This finding explains how some bacteria know when to produce a toxin that makes infection more severe. "Blocking or interfering with a bacterium's detection mechanism, should prevent toxin production and limit the severity of infection,” says Michael Gilmore, PhD, lead author of the study, and currently director of research at the Schepens Eye Research Institute and professor of ophthalmology at Harvard Medical School.
Gilmore and his team have spent years studying the bacterium known as Enterococcus faecalis, one of the leading causes of hospital-acquired infections, to find new ways to treat them. Scientist know that especially harmful strains of Enterococcus produce a toxin that destroys human cells and other types of bacteria. They also knew that this toxin was made only under some conditions. Until Gilmore's study, scientists were unable to explain how the Enterococcus knew when to make it.
Gilmore and his team found that this toxin is made whenever there is another cell type in the environment near the bacterium. They discovered how these bacteria know when other cells are present, and respond accordingly.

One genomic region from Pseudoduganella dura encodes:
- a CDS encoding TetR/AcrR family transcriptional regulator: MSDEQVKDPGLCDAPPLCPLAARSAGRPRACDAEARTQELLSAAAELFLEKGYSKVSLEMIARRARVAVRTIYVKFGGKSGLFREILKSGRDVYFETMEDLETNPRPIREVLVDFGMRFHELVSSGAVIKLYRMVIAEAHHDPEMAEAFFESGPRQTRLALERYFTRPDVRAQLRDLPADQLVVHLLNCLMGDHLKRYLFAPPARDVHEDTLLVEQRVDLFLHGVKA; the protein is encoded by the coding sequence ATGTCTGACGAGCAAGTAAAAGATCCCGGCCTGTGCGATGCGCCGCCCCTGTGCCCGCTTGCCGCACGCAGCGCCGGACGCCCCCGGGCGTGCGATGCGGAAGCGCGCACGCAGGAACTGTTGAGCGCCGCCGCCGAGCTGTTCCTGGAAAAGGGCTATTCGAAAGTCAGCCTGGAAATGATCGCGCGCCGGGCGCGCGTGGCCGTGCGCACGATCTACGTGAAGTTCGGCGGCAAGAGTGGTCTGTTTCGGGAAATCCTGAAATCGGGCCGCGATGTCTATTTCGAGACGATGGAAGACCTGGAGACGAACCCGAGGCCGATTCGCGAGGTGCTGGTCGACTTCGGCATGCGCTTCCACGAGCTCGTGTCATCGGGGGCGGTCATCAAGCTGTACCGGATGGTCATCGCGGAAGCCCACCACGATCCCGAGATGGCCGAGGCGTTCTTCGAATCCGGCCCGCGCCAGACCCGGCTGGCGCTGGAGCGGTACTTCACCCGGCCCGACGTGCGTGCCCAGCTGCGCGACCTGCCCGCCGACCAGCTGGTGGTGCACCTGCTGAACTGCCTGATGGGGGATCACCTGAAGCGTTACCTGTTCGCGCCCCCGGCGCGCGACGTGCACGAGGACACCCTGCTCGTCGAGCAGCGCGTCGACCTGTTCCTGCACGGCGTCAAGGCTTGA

In the laboratory, the team found that Enterococcus releases two substances into the environment. One substance sticks to foreign cells. The second substance reports back and tells the Enterococcus to make the toxin. If no cells are in the area, the first substance sticks to the second, preventing it from reporting back to the Enterococcus, and as a result, no toxin is made. According to Gilmore, "These bacteria are actively probing their environment for enemies or food. Based on whether or not they ‘see' other cells, they make the toxin appropriately.”
"This discovery will help us to develop new ways to treat infections that are resistant to antibiotics, making them less severe. Based on an understanding of how this toxin system works, we hope to develop toxin inhibitors,” Gilmore sums up.
MEDICA.de; Source: Schepens Eye Research Institute